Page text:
“Life can be a fairy tale if you break the silence” is the new campaign fronted by well known celebrities such as Emma Watson, Angelina Jolie and Gwyneth Paltrow.

Whilst usually known for their glamourous appearances, in this latest campaign to encourage women to break their silence and speak out about domestic violence, these actresses are made up as victims of physical attacks.

With Christmas looming, it may not be something that you want to think about, but the reality is, the festive season for some women will be a time of fear and domestic abuse. According to the Office of National Statistics, the terrifying figure is that on average two women are killed by their partner or ex-partner in England and Wales each week. Domestic Violence is not only physical attacks, it is emotional abuse, financial abuse, coercive control to name but a few.

The reality is however, that whatever form of domestic violence is present within the household, it sadly will affect any children living in that environment. It is difficult for any victim of domestic violence to break their silence, but having someone to talk to and understanding your options is something that can provide comfort and reassurance whilst making the most difficult of decisions.

Our Leigh Green, Senior Associate in the Childcare Department comments, “Each January we are faced with new cases where domestic violence has escalated over the Christmas period having devastating consequences for both the victim and any children present in the household. These victims are faced with tough decisions, especially at Christmas time where things are being held together just to get through Christmas.”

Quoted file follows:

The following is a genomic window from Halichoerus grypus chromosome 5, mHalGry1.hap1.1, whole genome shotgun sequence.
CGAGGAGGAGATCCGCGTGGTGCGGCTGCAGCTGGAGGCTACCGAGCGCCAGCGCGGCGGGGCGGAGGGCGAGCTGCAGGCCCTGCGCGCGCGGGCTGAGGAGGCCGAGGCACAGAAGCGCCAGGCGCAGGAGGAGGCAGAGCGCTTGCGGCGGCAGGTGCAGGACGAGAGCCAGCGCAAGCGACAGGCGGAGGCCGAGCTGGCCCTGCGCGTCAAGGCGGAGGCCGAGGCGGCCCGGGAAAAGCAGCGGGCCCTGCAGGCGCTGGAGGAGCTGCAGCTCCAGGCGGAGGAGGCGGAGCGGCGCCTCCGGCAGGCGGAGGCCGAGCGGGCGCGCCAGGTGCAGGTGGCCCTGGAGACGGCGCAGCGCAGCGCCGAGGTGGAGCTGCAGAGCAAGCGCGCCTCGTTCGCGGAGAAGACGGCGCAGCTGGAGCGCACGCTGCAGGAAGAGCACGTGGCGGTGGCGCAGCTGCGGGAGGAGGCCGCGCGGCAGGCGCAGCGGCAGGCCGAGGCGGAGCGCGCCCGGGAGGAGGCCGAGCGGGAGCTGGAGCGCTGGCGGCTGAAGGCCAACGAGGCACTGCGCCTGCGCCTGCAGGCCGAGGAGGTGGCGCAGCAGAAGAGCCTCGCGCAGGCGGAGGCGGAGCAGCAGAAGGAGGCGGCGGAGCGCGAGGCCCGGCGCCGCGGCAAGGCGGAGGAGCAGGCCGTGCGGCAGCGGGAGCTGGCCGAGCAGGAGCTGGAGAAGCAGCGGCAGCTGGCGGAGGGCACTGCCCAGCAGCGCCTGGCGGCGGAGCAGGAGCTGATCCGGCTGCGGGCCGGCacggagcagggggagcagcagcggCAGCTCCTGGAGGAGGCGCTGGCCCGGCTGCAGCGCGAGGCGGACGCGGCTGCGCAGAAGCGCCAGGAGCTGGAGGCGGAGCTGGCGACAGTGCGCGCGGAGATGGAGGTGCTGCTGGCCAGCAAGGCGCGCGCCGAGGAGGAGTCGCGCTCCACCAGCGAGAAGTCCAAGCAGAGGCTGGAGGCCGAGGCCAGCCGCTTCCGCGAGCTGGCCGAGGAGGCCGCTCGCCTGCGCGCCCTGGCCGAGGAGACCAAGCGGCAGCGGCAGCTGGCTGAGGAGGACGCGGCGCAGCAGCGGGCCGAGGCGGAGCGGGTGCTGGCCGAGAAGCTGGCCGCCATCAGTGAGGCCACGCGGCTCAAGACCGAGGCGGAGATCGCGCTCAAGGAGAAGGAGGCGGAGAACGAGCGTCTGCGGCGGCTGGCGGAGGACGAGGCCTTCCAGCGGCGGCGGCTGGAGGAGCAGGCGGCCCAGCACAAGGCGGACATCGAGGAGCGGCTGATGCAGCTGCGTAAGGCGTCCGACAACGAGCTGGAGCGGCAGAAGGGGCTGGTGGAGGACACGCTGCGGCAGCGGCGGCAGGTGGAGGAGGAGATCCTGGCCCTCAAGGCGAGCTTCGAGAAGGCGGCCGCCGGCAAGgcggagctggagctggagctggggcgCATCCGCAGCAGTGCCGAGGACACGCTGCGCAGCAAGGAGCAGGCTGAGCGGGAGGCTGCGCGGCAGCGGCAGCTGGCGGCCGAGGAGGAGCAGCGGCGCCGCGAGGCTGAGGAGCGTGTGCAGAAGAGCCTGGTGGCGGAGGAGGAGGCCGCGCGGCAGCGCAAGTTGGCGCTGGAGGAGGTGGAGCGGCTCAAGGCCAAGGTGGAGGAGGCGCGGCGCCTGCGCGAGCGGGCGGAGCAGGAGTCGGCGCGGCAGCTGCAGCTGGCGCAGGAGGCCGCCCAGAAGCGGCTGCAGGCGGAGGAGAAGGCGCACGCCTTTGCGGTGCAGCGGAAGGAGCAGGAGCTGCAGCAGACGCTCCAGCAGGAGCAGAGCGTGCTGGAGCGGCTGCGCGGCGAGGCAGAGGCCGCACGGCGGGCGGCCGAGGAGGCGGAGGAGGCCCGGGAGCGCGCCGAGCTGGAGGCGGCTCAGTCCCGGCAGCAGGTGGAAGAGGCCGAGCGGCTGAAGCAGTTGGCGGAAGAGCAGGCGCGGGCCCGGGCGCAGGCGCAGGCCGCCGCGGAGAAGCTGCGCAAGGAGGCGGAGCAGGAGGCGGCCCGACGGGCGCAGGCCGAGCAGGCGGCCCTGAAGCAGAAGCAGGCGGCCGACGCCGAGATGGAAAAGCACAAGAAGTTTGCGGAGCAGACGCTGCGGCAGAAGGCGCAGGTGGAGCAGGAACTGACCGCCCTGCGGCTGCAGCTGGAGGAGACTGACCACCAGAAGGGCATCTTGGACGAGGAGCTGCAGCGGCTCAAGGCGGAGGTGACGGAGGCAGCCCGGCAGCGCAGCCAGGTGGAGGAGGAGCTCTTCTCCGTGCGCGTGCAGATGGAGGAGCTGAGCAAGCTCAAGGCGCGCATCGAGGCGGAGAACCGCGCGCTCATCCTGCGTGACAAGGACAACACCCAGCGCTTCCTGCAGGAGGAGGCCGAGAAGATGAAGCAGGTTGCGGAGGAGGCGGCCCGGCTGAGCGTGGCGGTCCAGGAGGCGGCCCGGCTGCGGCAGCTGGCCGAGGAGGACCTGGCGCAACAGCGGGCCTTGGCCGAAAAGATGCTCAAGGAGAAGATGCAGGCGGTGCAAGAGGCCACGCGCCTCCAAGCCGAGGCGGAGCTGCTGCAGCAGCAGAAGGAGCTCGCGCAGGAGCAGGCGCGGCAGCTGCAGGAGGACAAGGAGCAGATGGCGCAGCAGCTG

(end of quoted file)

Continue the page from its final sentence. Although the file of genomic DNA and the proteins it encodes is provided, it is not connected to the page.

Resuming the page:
There are a number of avenues of support but it is about taking the first step and reaching out for help. Many victims are concerned that taking such a step will result in Social Services involvement with their family. Leigh states, “What many victims sometimes don’t realise is seeking help and support to protect them and their children will be seen as a positive step by Social Services. Failure to do so will lead to questions about the victim’s ability to adequately protect their children from the affects of domestic abuse. At a time where the victim is terrified and living in turmoil, the additional stress is another burden that is not required.” This fear acts as a barrier for many women in seeking help, whether that is simply to call 999, to reach out for support from Domestic Violence Support Services or to take legal advice.

Leigh is always happy to talk through options with an individual. “Quite often I see a person, talk through the options and they go away to consider how they want to proceed in the knowledge that help is available if they choose it. At Lupton Fawcett we work closely with support organisations to assist the victim in accessing a full package of support which is crucial. My strong advice is for any victim of domestic violence or domestic abuse to seek advice so that at the very least you are fully aware of the options and help that can be given, if you choose to take that step.”

With Christmas looming many support services may not be immediately available outside of office hours. In an emergency, the first port of call should always be the Police. If a friendly ear and anonymous support is needed Women’s Aid are open 24/7 and can be contacted on the free number 0808 2000 247.

Please note this information is provided by way of example and may not be complete and is certainly not intended to constitute legal advice. You should take bespoke advice for your circumstances.

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